Aryzta shareholders urged to reject pay report over lack of ‘transparency’

Investor advisory group raises concerns over bonus scheme for executives

Gary McGann and Kevin Toland of Aryzta at a company agm in Dublin. Photograph: Alan Betson

Gary McGann and Kevin Toland of Aryzta at a company agm in Dublin. Photograph: Alan Betson

 

Investor advisory group Glass Lewis has called on shareholders of the Swiss-Irish bakery group Aryzta to reject its compensation report at its agm later this month over a lack of “transparency”.

Glass Lewis has raised concerns that a bonus scheme for regional executives rewards them for simply doing their expected job. It also complains about a short-term bonus of 941,000 Swiss Francs (€855,000) that was paid last year to chief executive Kevin Toland.

The company, chaired by former Smurfit Kappa executive Gary McGann, has endured a torrid couple of years after difficulties in the US market caused a collapse in its share price that predated the arrival of the chief executive.

Mr Toland, the former chief executive of the Dublin airport owner DAA, who was parachuted in two years ago to lead a turnaround plan, was paid a total last year of 4.5 million Swiss Francs.

Payout

Under a short-term bonus plan for executives, which isn’t linked to share price performance, Mr Toland’s payout for 2019 was 98 per cent of what was possible. Glass Lewis said the scale of the payout may not fully reflect shareholders’ experience for the past fiscal year, when the share price fell significantly”.

The advisory group noted that in late 2018, the company issued a press release stating its target earnings margins of between 12 per cent and 14 per cent. But, it said, the full-year margin delivered was more like 9.1 per cent.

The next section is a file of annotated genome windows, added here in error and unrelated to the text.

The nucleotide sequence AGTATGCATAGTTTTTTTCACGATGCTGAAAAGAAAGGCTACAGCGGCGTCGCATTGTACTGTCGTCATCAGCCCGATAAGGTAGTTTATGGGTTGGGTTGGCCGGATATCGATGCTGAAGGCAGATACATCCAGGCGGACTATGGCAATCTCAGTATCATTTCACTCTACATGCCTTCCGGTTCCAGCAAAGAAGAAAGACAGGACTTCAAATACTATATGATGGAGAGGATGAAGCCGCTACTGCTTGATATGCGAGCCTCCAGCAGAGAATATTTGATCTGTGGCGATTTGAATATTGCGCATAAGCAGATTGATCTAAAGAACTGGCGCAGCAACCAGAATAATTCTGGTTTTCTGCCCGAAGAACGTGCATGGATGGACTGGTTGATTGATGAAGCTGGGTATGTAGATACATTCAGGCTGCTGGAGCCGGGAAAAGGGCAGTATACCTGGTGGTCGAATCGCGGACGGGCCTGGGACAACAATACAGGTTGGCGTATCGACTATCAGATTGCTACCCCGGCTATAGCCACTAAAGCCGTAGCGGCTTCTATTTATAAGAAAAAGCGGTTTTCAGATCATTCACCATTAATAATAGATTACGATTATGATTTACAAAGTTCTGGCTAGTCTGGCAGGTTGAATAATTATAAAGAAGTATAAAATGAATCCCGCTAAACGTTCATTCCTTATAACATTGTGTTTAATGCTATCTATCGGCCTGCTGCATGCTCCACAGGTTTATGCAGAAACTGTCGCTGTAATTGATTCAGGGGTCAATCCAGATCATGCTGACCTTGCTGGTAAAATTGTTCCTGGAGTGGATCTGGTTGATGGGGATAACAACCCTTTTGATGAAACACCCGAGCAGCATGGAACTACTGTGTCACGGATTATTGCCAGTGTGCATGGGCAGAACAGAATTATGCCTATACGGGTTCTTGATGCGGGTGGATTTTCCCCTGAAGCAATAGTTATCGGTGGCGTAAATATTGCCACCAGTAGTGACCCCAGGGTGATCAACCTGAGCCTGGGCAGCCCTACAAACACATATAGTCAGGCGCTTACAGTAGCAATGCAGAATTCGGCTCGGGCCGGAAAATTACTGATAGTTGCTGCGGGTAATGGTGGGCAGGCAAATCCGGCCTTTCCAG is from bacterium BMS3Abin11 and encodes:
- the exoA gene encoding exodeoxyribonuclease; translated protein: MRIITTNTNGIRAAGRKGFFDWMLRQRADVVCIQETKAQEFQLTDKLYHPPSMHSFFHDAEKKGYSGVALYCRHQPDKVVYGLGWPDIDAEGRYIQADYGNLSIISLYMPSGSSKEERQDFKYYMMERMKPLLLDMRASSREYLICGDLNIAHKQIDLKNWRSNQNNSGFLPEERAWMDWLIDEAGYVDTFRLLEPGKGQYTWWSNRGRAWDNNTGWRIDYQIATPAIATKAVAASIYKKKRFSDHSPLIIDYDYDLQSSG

“We believe shareholders could reasonably expect more detailed disclosure of the [earnings] and cash flow targets employed under the short-term incentive plan,” said Glass Lewis, as it justified calling for a vote against the report.

Bonus scheme

The bonus scheme for its regional heads is supposed to reward them for delivering Project Renew, a three-year cost-cutting plan to save €200 million. The annual targets of the bonus plan were not disclosed to shareholders.

“Glass Lewis is sceptical of any type of extra annual bonus that rewards individuals for actions that we view as intrinsic to an executive’s duties, such as... in this case, lead the successful implementation of a new efficiency plan,” it said.

“We acknowledge that the company finds itself in a delicate transition period and we recognise the potential necessity of retention tools,” said Glass Lewis. However, it highlighted that bonuses had been paid out in prior years when targets had not been met.

ISS, another investor advisory group, did not advise shareholders to vote against the compensation report. It did, however, raise a “high concern” that Mr Toland’s pay packet is 1.3 times the median average of Aryzta’s peer companies, which include Glanbia, Kerry Group and Greencore.

The company did not make any comment last night.